You are here: Home » Markets » News
Business Standard

5 reasons why Morgan Stanley is bullish on ICICI, Axis and HDFC Bank

Morgan Stanley believes the banks could provide aggressively for bad loans (unlike the banking system) and accelerate the pace of loan market share gains as the economy stabilizes

Topics
Morgan Stanley | HDFC Bank | ICICI Bank

Nikita Vashisht  |  New Delhi 

This scenario, they say, is not priced-in which could push share-prices upwards by 30-40 per cent over the next 12-15 months
This scenario, they say, is not priced-in which could push share-prices upwards by 30-40 per cent over the next 12-15 months

Amid steady uptick in the Covid-19 cases and gradual re-opening of the economy, Indian banks seem to be walking on the tightrope. In the wake of these two conflicting scenarios, outlook on the banking sector has remained subdued due to a lack of clarity around bad loans (non-performing asset) cycle and growth outlook.

Despite this, analysts at have turned positive on HDFC Bank, Axis Bank, and ICICI Bank, and believe they are at the inflexion point of growth trajectory.

“We expect earnings to inflect for large private banks in H2F21. They could provide aggressively for bad loans (unlike the banking system) and accelerate the pace of loan market share gains as the economy stabilizes. Given this, we expect re-rating and strong returns over the next one year,” noted Sumeet Kariwala, equity analyst at India, in a co-authored report with Subramanian Iyer, Rahul Gupta, and Himanshu Khona.

This scenario, they say, is not priced-in which could push share-prices upwards by 30-40 per cent over the next 12-15 months.

Among the key growth drivers, recent capital raise by the banks gives analysts at comfort from NPA absorption view point. Assuming threshold capital level at 10-12 per cent, the brokerage’s analysis points out that the said banks are best placed to absorb bad loans up to around 13-16 per cent of loans.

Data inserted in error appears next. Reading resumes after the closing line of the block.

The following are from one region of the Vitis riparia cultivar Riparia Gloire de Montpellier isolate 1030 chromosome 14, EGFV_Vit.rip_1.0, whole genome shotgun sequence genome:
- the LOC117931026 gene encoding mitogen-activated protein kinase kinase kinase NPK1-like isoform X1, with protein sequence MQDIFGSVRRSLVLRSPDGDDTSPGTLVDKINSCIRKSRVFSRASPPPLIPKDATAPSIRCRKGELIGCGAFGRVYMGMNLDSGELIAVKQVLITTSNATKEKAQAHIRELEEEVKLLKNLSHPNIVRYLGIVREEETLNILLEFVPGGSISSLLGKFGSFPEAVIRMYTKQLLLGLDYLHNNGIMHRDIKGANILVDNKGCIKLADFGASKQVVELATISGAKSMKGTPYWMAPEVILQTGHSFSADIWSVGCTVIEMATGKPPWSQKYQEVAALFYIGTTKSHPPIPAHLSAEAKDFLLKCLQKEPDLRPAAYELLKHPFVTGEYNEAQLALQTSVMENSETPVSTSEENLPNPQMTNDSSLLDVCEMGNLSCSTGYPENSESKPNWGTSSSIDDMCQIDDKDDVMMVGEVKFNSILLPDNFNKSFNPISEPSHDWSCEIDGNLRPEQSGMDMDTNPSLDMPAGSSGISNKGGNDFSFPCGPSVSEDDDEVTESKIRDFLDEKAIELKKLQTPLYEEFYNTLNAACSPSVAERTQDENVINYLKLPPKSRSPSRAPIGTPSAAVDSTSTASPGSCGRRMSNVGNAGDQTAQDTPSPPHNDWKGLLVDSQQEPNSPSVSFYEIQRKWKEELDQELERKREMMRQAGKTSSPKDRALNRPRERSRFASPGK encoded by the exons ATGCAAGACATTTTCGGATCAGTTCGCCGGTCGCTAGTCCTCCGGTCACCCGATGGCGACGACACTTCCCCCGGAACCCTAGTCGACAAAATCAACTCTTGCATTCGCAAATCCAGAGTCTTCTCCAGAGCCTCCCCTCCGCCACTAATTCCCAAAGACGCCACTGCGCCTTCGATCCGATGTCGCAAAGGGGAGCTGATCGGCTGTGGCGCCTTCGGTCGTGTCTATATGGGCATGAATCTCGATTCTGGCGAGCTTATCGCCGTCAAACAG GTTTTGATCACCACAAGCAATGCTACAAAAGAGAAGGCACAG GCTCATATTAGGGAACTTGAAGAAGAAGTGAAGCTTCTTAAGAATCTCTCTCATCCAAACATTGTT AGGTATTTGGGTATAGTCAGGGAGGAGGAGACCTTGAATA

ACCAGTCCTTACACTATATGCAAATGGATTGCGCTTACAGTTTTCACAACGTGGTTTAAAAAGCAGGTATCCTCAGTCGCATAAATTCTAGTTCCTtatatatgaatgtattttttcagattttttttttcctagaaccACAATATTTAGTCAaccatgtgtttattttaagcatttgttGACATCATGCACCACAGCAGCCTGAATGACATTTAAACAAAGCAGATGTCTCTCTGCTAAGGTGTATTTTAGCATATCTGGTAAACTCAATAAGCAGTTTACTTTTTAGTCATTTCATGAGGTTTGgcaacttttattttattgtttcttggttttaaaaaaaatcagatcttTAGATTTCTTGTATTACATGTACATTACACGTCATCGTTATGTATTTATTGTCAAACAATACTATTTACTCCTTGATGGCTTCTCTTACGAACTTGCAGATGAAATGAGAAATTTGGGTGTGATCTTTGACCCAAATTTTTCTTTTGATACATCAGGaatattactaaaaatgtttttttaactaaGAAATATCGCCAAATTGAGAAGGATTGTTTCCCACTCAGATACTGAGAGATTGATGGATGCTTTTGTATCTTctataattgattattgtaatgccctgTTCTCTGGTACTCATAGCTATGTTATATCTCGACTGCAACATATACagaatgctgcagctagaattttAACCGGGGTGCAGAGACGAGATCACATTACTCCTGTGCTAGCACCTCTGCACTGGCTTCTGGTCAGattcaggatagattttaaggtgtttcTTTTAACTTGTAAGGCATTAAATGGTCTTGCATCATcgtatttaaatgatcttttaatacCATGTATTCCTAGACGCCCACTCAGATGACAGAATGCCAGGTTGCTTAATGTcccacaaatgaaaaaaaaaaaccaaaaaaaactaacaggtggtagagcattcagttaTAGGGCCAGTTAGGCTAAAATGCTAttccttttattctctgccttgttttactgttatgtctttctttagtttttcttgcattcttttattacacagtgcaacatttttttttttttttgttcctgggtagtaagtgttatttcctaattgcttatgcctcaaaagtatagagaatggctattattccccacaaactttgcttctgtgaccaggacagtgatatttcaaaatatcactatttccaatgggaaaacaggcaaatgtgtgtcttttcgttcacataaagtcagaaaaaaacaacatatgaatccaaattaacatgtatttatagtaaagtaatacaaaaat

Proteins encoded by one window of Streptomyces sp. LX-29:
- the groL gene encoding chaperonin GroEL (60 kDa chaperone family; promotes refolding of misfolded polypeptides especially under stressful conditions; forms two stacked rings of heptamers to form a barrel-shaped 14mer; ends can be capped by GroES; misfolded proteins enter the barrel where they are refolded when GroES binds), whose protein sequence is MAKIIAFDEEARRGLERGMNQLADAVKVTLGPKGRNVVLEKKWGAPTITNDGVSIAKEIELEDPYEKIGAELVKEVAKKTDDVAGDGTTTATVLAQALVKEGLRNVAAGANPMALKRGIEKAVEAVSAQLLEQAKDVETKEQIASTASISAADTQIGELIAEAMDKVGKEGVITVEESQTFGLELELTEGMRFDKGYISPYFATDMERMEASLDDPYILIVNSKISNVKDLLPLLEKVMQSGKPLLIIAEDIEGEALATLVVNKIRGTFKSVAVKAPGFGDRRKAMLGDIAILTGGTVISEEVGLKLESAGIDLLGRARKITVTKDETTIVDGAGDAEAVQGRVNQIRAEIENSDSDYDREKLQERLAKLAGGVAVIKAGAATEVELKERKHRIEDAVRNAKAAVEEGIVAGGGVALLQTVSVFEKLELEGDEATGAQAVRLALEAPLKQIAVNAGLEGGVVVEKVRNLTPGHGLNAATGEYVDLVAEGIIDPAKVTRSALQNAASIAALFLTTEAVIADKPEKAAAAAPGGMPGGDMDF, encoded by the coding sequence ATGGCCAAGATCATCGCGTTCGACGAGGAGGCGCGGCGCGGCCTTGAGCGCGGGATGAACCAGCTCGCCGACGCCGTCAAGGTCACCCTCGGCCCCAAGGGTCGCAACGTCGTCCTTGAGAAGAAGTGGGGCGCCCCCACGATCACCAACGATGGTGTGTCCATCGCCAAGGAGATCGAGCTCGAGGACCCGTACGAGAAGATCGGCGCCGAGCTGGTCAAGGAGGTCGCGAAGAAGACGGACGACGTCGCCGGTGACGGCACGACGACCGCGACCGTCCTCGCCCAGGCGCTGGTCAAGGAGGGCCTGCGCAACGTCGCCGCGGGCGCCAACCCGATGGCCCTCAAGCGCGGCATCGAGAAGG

Second, Morgan Stanley deduced that these banks will likely see a 3-5 per cent increase in impaired loans due to Covid-19. “The bulk of their lending in recent years has been to either highly rated corporate borrowers or to prime retail customers with existing liability relationships... Moreover, we note that large banks have built aggressive provisions over the past few quarters... Therefore, these banks are much better placed compared to mid-size banks/public banks,” it said.

On the issue of weak loan growth due to a muted macro environment, Morgan Stanley expects ICICI, HDFC and to do better than peers.

“FY21 will be tough but we see loan growth at 4 per cent YoY for Axis/and 12 per cent for We expect loan growth to recover to a 15-18 per cent run-rate for the large private banks by end-F22,” it says.

That apart, analysts at the brokerage expect net interest margins to bottom in H2F21, for the banks under consideration, driven by peak NPA slippages, and bottoming-out of loan to deposit ratio. Add to it, they expect pre-provision operating profit (PPoP) margins to bottom out in H2FY21 largely driven by higher liquidity on the balance sheet, and pressure on loan spreads.

“Over the past few years, weak competition from private banks has led to strong improvement in credit spreads across retail product segments. This, coupled with reduced risk weights and increasing share of internal loan originations, has led to sharp improvement in return on equity (RoEs). As the loan market share continues to consolidate in favour of large private banks, we expect profitability to continue to improve,” it observes.

Lastly, Morgan Stanley believes the valuations look attractive as they remain 10-40 per cent below mean levels.

It has a target price of Rs 1,450 on (Rs 1,590 in base case; Rs 790 in bear case; and Rs 1,945 in bull case). commands price target is Rs 525 (Rs 560 in base case; Rs 300 in bear case; and Rs 875 in bull case), while Rs 600 is set for (Rs 625 in base case; Rs 355 in bear case; and Rs 1,170 in bull case).

At the bourses, the stocks of these banks have underperformed on the BSE thus far in the calendar year 2020, ACE Equity data show. While the stock price of has crashed 41 per cent; that of and has tumbled 31 per cent and 14 per cent, respectively. In comparison, the S&P BSE Sensex has slipped 6 per cent till Thursday.

First Published: Fri, September 11 2020. 12:35 IST
RECOMMENDED FOR YOU